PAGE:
The Visit, which had its premiere last fall at Chicago's Goodman Theater, may visit another city before attaining a hoped for Broadway debut. Producer Elizabeth Williams told Playbill On-Line Feb. 11 that she was talking to a few different interested cities and that the John Kander Fred Ebb-Terrence McNally show would likely enjoy another tryout before a Broadway staging was attempted. 2003 is now the probable target date the tuner's Manhattan arrival.
Chita Rivera and John McMartin starred in the generally well-received world premiere of the Durrenmatt-inspired musical. The show opened Oct. 1 at the Goodman Theatre in Chicago, after previews from Sept. 21. Williams said the two stars would likely headline future productions. She noted, however, that McMartin is currently busy in the Broadway-bound revival of Sondheim's Into the Woods. In the meantime, the show's creative team are busy retooling the piece.
Frank Galati (Ragtime) directed and Ann Reinking (Fosse) choreographed the tale of a depressed town and its famous former resident — Claire Zachanassian, the richest woman in the world. Claire was driven from her hometown in disgrace when she was 17, betrayed by her lover, Anton Schell (McMartin). Many years (and seven husbands) later, she returns (beautifully dressed, but with a wooden leg) to her now-impoverished stomping grounds and offers to save the town. The price? Nothing less than the life of Schell.
The musical is drawn from the 1956 play of the same name by Swiss playwright Friedrich Dürrenmatt. The play's original title was Der Besuch der alten Dame (Visit of the Old Woman), and was produced in London and New York as The Visit starring Alfred Lunt and Lynn Fontanne.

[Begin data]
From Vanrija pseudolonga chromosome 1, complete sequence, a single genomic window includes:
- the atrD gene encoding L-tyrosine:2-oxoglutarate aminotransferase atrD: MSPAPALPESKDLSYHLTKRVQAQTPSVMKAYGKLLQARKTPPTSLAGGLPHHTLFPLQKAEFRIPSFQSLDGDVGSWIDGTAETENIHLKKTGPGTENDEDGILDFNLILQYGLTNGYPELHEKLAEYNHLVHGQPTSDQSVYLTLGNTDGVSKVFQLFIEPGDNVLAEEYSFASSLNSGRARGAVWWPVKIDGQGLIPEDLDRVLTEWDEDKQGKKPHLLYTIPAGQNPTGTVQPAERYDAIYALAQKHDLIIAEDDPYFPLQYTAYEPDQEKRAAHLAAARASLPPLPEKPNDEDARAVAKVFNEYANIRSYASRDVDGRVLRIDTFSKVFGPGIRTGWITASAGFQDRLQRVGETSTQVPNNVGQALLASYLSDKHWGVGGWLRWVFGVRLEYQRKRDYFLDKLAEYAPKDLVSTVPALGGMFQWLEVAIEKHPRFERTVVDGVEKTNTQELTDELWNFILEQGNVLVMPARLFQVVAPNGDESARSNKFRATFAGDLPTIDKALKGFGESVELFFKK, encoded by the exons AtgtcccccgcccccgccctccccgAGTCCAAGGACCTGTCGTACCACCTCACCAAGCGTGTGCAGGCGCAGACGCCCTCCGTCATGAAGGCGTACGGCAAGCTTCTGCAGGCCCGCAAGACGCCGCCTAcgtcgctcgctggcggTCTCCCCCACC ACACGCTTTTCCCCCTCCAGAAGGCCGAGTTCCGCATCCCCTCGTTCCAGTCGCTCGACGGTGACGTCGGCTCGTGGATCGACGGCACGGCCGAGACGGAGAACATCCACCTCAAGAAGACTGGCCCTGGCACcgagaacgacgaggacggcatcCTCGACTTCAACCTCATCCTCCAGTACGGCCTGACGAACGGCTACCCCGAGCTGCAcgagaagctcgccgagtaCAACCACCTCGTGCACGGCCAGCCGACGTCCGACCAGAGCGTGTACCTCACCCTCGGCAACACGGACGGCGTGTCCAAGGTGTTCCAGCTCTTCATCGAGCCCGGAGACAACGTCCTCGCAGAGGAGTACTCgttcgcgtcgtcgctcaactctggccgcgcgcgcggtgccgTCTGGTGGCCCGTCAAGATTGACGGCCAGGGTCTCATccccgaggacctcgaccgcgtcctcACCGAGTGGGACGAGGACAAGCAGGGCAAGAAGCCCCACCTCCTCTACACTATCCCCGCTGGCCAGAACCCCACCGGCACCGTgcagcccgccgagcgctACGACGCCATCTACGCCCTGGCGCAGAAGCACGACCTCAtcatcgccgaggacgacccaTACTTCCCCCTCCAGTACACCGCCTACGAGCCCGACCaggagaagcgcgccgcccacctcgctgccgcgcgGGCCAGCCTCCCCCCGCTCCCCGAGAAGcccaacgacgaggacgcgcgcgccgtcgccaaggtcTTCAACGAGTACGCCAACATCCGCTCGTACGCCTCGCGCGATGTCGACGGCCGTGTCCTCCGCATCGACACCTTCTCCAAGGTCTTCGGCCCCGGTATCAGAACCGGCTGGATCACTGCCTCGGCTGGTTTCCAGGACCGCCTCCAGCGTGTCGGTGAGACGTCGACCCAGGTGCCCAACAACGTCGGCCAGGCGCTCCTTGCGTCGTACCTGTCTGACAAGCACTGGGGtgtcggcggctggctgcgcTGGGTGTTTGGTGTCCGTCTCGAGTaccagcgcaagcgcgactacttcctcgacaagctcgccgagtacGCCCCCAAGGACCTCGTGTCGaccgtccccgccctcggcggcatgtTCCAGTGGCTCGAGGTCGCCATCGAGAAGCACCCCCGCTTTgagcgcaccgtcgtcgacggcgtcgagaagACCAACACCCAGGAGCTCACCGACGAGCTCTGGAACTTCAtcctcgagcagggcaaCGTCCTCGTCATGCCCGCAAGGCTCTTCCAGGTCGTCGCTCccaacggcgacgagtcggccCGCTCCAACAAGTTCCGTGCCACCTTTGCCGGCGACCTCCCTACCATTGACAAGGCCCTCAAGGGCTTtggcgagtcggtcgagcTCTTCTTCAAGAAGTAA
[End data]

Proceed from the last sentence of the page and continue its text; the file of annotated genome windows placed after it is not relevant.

The musical's cast included Guy Adkins (Karl Schell), McKinley Carter (Annie Dummermut), Mark Jacoby (Mayor Peter Dummermut), Cristen Paige (Otillie Schell), Ami Silvestri (Matilde nee Blumhard), Steven Sutcliffe (Schoolmaster Kuhn), with Scott Calcagno, Tina Cannon, Jim Corti, Mark Crayton, Joseph Dellger, Roberta Duchak, John W. Eskola, James Harms, Rob Hatzenbeller, Brian Herriott, Rosalyn Rahn Keirns, Leisa Mather, Matt Orlando, Adam Pelty, Greg Walter, Jonathan Weir, Bernie Yvon and Raymond Zrinsky. Kander told Playbill On-Line the Goodman process has been "safe" and nurturing and the company felt far removed from the pressures of commercial theatre producers and New York critics. Kander said the role of Claire is not a dance part, but Reinking has created choreography for something called "The One-Legged Tango" to show off Rivera's celebrated dance skills.
—By Robert Simonson